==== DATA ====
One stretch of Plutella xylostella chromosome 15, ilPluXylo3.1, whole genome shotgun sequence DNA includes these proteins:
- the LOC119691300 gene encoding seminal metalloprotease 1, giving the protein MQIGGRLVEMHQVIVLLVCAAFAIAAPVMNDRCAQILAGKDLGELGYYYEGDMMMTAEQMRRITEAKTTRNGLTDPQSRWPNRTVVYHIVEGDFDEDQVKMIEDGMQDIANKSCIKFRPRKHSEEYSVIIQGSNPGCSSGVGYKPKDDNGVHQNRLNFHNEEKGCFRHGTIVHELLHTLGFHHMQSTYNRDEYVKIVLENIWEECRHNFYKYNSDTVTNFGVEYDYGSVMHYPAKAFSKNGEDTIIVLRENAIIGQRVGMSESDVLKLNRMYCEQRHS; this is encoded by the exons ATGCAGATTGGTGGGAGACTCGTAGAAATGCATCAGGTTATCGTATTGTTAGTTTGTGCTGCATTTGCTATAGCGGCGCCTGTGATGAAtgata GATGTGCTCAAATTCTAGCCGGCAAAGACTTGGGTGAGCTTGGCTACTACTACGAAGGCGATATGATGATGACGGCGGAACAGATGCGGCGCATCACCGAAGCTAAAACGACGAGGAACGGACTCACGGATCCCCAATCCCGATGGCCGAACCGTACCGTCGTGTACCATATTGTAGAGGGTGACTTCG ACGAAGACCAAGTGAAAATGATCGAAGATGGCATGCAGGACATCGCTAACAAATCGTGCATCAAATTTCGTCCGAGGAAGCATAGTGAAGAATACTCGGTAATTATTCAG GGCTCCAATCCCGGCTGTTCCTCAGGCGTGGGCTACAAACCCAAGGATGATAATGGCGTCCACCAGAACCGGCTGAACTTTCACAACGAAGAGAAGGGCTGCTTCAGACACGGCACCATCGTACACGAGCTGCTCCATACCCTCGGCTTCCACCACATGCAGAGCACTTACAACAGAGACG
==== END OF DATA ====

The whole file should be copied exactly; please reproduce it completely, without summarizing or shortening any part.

One stretch of Plutella xylostella chromosome 15, ilPluXylo3.1, whole genome shotgun sequence DNA includes these proteins:
- the LOC119691300 gene encoding seminal metalloprotease 1, giving the protein MQIGGRLVEMHQVIVLLVCAAFAIAAPVMNDRCAQILAGKDLGELGYYYEGDMMMTAEQMRRITEAKTTRNGLTDPQSRWPNRTVVYHIVEGDFDEDQVKMIEDGMQDIANKSCIKFRPRKHSEEYSVIIQGSNPGCSSGVGYKPKDDNGVHQNRLNFHNEEKGCFRHGTIVHELLHTLGFHHMQSTYNRDEYVKIVLENIWEECRHNFYKYNSDTVTNFGVEYDYGSVMHYPAKAFSKNGEDTIIVLRENAIIGQRVGMSESDVLKLNRMYCEQRHS; this is encoded by the exons ATGCAGATTGGTGGGAGACTCGTAGAAATGCATCAGGTTATCGTATTGTTAGTTTGTGCTGCATTTGCTATAGCGGCGCCTGTGATGAAtgata GATGTGCTCAAATTCTAGCCGGCAAAGACTTGGGTGAGCTTGGCTACTACTACGAAGGCGATATGATGATGACGGCGGAACAGATGCGGCGCATCACCGAAGCTAAAACGACGAGGAACGGACTCACGGATCCCCAATCCCGATGGCCGAACCGTACCGTCGTGTACCATATTGTAGAGGGTGACTTCG ACGAAGACCAAGTGAAAATGATCGAAGATGGCATGCAGGACATCGCTAACAAATCGTGCATCAAATTTCGTCCGAGGAAGCATAGTGAAGAATACTCGGTAATTATTCAG GGCTCCAATCCCGGCTGTTCCTCAGGCGTGGGCTACAAACCCAAGGATGATAATGGCGTCCACCAGAACCGGCTGAACTTTCACAACGAAGAGAAGGGCTGCTTCAGACACGGCACCATCGTACACGAGCTGCTCCATACCCTCGGCTTCCACCACATGCAGAGCACTTACAACAGAGACG